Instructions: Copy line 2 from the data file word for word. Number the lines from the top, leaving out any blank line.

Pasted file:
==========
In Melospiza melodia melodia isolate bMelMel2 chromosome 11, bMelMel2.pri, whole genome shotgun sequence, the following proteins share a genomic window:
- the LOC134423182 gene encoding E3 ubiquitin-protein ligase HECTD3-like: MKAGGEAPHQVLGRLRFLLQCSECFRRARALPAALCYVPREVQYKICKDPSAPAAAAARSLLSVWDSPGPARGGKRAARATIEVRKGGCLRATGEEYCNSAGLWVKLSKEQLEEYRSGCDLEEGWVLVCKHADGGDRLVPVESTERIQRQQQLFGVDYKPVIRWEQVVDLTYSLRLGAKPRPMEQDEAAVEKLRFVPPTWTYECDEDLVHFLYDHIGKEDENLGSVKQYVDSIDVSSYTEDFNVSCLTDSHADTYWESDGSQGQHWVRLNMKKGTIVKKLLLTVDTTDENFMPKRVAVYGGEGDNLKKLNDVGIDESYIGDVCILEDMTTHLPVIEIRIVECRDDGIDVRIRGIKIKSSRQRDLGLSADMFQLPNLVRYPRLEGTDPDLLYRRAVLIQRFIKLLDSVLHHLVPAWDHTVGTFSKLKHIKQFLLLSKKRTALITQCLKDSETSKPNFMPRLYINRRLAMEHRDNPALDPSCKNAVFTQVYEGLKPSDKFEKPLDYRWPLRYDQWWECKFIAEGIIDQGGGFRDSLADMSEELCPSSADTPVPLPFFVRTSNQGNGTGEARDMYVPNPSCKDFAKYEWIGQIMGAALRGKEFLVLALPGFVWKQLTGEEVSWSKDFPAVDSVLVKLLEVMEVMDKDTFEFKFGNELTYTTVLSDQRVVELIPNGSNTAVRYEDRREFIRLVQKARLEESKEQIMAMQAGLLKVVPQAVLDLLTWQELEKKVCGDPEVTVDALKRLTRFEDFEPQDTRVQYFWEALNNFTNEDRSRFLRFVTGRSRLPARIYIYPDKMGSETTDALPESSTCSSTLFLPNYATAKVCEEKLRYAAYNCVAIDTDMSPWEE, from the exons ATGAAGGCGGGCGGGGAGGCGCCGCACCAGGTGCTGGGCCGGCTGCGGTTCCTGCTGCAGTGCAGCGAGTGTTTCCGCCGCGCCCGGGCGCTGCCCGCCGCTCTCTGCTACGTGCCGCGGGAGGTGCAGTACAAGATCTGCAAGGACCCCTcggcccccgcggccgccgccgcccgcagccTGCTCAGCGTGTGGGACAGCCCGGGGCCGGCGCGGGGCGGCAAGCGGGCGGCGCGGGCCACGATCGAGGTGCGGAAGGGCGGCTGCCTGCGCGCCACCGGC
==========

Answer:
- the LOC134423182 gene encoding E3 ubiquitin-protein ligase HECTD3-like: MKAGGEAPHQVLGRLRFLLQCSECFRRARALPAALCYVPREVQYKICKDPSAPAAAAARSLLSVWDSPGPARGGKRAARATIEVRKGGCLRATGEEYCNSAGLWVKLSKEQLEEYRSGCDLEEGWVLVCKHADGGDRLVPVESTERIQRQQQLFGVDYKPVIRWEQVVDLTYSLRLGAKPRPMEQDEAAVEKLRFVPPTWTYECDEDLVHFLYDHIGKEDENLGSVKQYVDSIDVSSYTEDFNVSCLTDSHADTYWESDGSQGQHWVRLNMKKGTIVKKLLLTVDTTDENFMPKRVAVYGGEGDNLKKLNDVGIDESYIGDVCILEDMTTHLPVIEIRIVECRDDGIDVRIRGIKIKSSRQRDLGLSADMFQLPNLVRYPRLEGTDPDLLYRRAVLIQRFIKLLDSVLHHLVPAWDHTVGTFSKLKHIKQFLLLSKKRTALITQCLKDSETSKPNFMPRLYINRRLAMEHRDNPALDPSCKNAVFTQVYEGLKPSDKFEKPLDYRWPLRYDQWWECKFIAEGIIDQGGGFRDSLADMSEELCPSSADTPVPLPFFVRTSNQGNGTGEARDMYVPNPSCKDFAKYEWIGQIMGAALRGKEFLVLALPGFVWKQLTGEEVSWSKDFPAVDSVLVKLLEVMEVMDKDTFEFKFGNELTYTTVLSDQRVVELIPNGSNTAVRYEDRREFIRLVQKARLEESKEQIMAMQAGLLKVVPQAVLDLLTWQELEKKVCGDPEVTVDALKRLTRFEDFEPQDTRVQYFWEALNNFTNEDRSRFLRFVTGRSRLPARIYIYPDKMGSETTDALPESSTCSSTLFLPNYATAKVCEEKLRYAAYNCVAIDTDMSPWEE, from the exons ATGAAGGCGGGCGGGGAGGCGCCGCACCAGGTGCTGGGCCGGCTGCGGTTCCTGCTGCAGTGCAGCGAGTGTTTCCGCCGCGCCCGGGCGCTGCCCGCCGCTCTCTGCTACGTGCCGCGGGAGGTGCAGTACAAGATCTGCAAGGACCCCTcggcccccgcggccgccgccgcccgcagccTGCTCAGCGTGTGGGACAGCCCGGGGCCGGCGCGGGGCGGCAAGCGGGCGGCGCGGGCCACGATCGAGGTGCGGAAGGGCGGCTGCCTGCGCGCCACCGGC